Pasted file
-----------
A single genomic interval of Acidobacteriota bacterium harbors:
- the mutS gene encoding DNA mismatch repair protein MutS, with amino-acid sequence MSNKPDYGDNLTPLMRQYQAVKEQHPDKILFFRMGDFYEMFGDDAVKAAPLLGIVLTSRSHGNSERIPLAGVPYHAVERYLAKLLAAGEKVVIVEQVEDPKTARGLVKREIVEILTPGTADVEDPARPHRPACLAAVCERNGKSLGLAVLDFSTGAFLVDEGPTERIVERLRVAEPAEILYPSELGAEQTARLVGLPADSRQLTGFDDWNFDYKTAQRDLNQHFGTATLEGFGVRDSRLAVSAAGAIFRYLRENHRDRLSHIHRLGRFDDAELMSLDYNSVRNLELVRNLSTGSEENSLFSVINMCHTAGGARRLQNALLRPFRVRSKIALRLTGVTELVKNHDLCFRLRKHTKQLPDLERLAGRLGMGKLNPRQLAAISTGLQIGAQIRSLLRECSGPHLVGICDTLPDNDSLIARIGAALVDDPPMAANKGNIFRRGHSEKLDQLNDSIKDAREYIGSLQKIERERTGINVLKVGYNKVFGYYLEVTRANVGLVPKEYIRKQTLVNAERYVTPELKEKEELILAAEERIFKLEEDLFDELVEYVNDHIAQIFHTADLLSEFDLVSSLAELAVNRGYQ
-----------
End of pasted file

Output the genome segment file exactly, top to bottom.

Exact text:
A single genomic interval of Acidobacteriota bacterium harbors:
- the mutS gene encoding DNA mismatch repair protein MutS, with amino-acid sequence MSNKPDYGDNLTPLMRQYQAVKEQHPDKILFFRMGDFYEMFGDDAVKAAPLLGIVLTSRSHGNSERIPLAGVPYHAVERYLAKLLAAGEKVVIVEQVEDPKTARGLVKREIVEILTPGTADVEDPARPHRPACLAAVCERNGKSLGLAVLDFSTGAFLVDEGPTERIVERLRVAEPAEILYPSELGAEQTARLVGLPADSRQLTGFDDWNFDYKTAQRDLNQHFGTATLEGFGVRDSRLAVSAAGAIFRYLRENHRDRLSHIHRLGRFDDAELMSLDYNSVRNLELVRNLSTGSEENSLFSVINMCHTAGGARRLQNALLRPFRVRSKIALRLTGVTELVKNHDLCFRLRKHTKQLPDLERLAGRLGMGKLNPRQLAAISTGLQIGAQIRSLLRECSGPHLVGICDTLPDNDSLIARIGAALVDDPPMAANKGNIFRRGHSEKLDQLNDSIKDAREYIGSLQKIERERTGINVLKVGYNKVFGYYLEVTRANVGLVPKEYIRKQTLVNAERYVTPELKEKEELILAAEERIFKLEEDLFDELVEYVNDHIAQIFHTADLLSEFDLVSSLAELAVNRGYQ